The New York Public Library is one of the most successful branches in the USA and it has been one of the first to adopt a cohesive digital strategy. The library system has been distributing ebooks via Overdrive since 2004 and recently started doing business with the 3M Cloud Library. During the last few months, Penguin and Simon & Shuster have both launched their first US pilot projects at the New York Public Library. How does the library secure the rights to participate in the pilot and how do the underlying semantics work?
To answer this question, we caught up with Christopher Platt, the Director of Collection & Circulation Operations at NYPL. He mentioned that publishers often choose his library because of the sheer amount of visibility and internet ebook loans they get. The library saw over 753,000 loans in one calendar year just for trade-fiction, which was a huge jump from 173,000 three years ago. Overall lending in one year toppled 28,000,000 digital books, audiobooks, movies, physical books and music files.
One of the big reasons why Penguin and Simon & Shuster do business with the New York Public Library is because of the data the library receives. Chris said, “When you don’t pay attention to public libraries, you lose a large amount of data. Publishers aren’t being exposed to that reader’s behavior. Libraries aggregate data all over the place, funding agencies, government, and annual reports. There is big value in sharing data with publisher, but remember, no private information is given out.” He went on to elaborate, “For Penguin, we give them the circulation information and then they can compare it to the sales data.”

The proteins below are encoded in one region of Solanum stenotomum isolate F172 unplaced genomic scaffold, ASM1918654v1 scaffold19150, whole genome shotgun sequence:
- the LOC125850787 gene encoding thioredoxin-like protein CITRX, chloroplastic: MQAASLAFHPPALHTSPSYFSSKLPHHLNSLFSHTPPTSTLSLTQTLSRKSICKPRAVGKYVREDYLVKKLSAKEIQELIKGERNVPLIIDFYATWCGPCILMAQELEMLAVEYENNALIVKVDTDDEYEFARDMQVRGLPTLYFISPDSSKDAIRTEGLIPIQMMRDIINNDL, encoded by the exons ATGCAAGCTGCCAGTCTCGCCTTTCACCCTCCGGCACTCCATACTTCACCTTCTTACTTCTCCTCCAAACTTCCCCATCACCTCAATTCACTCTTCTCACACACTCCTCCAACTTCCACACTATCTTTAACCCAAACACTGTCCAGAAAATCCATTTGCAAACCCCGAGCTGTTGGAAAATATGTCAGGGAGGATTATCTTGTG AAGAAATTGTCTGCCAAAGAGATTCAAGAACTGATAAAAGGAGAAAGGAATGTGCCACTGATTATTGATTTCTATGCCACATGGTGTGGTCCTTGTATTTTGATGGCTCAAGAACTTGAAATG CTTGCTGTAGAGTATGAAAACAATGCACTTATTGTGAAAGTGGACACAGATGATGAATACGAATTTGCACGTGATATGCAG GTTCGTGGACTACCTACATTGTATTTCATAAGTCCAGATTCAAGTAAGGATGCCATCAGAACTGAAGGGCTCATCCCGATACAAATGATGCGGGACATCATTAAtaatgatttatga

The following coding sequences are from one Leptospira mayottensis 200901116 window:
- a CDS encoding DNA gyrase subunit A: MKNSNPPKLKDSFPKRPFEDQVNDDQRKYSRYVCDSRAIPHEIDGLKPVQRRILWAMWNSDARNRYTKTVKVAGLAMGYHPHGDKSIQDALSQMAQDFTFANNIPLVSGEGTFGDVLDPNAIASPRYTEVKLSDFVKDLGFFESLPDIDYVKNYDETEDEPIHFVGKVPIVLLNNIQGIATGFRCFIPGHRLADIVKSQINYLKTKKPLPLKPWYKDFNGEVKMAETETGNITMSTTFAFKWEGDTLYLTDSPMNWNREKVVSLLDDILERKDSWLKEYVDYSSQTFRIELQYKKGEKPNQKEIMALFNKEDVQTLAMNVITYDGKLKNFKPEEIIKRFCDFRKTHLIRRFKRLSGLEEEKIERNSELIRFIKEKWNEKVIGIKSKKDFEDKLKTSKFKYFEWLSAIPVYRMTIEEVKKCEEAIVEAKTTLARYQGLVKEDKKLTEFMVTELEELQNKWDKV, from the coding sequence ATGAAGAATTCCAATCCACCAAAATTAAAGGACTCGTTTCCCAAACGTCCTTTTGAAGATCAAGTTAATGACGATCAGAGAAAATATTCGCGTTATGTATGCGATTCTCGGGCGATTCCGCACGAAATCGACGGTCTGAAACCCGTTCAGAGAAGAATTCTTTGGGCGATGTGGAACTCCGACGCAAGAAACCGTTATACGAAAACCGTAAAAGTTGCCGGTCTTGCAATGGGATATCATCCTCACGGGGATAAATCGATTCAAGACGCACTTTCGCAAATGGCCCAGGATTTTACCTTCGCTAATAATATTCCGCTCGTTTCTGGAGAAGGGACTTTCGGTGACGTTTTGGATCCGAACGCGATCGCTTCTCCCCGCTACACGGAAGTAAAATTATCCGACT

One of the drawbacks in participating in so many pilot projects is inevitably you will have to do more business with digital content distribution systems. Overdrive has been one of the most longstanding primer partners, but the company tends to ruffle publishers’ feathers by loaning out the library ebooks to Kindle e-Readers. This has promoted the NYPL to do also do business with the 3M Cloud Library System. This means there are now two completely different content systems being used to facilitate ebooks from many different publishers.
Obviously, it can get quite confusing with two massive systems, but Chris and his team manage the situation quite well. Chris told me “We used the Penguin pilot as a new competitor to Overdrive. We are making sure that we’re not overlapping content dealing with many different companies, keeping both separate, if we have a title in Overdrive, we are not buying it from 3M.”
One of the things Chris wants to develop is a new library checkout method that won’t take library patrons away from the main library’s website. As it stands, when you do business with Overdrive, you begin at your main library’s website, and then you are redirected to the Overdrive’s checkout portal, which creates confusion in the whole process. Chris told me that he wants to eventually streamline the entire process, so it’s easier and more intuitive. Chris and his team will most likely employ the new Overdrive API system that allows technical teams to do just that.
Running the most visited cultural institution in New York can can be quite taxing on the budget. Chris would not talk specific numbers, but 7% of the total money available is used to procure ebooks. The library has also been hit hard by budget constraints due to a rough patch in the American economy. This means the overall pool of financial resources is lower now than what it was five years ago. One of the ways the NY library offsets costs is by buying the ebook but not the physical book, to prevent duplications in the system. Chris mentioned, “With the new pilots projects by Penguin, Hachette, and Simon and Shuster, it is a very heavy drain on our materials budget for next year. We want to be careful around the system, because of the prices changing with the amount of loans.”